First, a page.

Thanh Hoa Province is rich in culture. It boasts not only many historical vestiges like Ham Rong Bridge, Ho Citadel and Lam Kinh Remains, but also many folk games and professional contests from the Ly dynasty, including Tro Chieng.
Tro Chieng is considered the most anticipated festival in Thanh Hoa that has existed from the Ly dynasty so the locals have a saying: “Tro chieng, vat Boc, roi Si /Com dap ke Lo, com thi ke Lao” to highlight the significant meaning of the festival.
According to historical records, the founder of the festival is General Trinh Quoc Bao who served during the reign of King Ly Thanh Tong (1054 – 1072) and is credited for defeating the Chiem Thanh invaders. To prepare for the fight against the invaders who used elephant troops, the general ordered his soldiers to build bamboo elephants to practice with. During the battle, bamboo elephants which were glued with fireworks attached to them were burned, helping to defeat the invaders’ troops.
In the spring of 1068 when the country was peaceful, the king ordered the festival to begin to welcome spring and the martial arts game with bamboo elephants was reproduced. In 1085, General Trinh Quoc Bao retired and returned his homeland in Trinh Xa village in Yen Ninh commune, Yen Dinh district where he handed down the martial arts game to the villagers. However, the game wasn’t played again until 2007.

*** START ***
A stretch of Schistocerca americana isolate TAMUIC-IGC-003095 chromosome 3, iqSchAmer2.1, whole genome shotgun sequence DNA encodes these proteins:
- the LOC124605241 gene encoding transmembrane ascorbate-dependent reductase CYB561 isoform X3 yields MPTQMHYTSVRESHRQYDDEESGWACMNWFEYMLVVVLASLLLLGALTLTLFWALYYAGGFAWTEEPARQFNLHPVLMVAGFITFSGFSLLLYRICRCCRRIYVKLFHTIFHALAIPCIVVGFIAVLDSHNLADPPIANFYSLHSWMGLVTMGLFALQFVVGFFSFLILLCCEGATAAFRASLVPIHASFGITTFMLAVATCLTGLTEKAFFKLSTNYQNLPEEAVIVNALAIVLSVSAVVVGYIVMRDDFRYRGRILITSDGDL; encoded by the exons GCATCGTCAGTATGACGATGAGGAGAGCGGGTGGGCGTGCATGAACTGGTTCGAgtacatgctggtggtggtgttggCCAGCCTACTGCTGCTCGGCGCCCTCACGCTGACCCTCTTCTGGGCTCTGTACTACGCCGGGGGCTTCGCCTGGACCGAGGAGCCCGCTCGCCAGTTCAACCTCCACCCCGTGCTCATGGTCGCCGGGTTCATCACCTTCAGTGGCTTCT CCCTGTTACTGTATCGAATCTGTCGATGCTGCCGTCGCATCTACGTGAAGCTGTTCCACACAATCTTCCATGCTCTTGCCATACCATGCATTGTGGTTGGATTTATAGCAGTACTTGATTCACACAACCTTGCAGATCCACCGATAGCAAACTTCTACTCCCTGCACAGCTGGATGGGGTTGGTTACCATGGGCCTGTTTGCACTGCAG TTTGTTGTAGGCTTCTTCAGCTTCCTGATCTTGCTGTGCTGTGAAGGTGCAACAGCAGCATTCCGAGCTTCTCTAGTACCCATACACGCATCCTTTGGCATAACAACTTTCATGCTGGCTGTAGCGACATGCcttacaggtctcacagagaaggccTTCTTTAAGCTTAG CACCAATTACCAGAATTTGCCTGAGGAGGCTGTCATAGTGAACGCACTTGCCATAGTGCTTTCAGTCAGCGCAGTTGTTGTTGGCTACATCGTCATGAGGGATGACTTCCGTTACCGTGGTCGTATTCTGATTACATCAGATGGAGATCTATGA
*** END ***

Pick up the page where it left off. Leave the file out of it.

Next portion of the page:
Now, the villagers in Trinh Xa annually hold the festival from January 10-12 of the lunar calendar on a large scale with many folk games and cultural activities, including an elephant fighting contest. During the contest, each team of four strong men will carry a bamboo elephant which is led by an elder farmer who has mastered the techniques of taming elephants. When the signal is given, the two teams have their elephants fight each other. According to the contest’s rules, the winner will beat the “target” on its rival’s head. After the contest, both elephants are burnt to show the villagers’ gratitude to General Trinh Quoc Bao and their ancestors.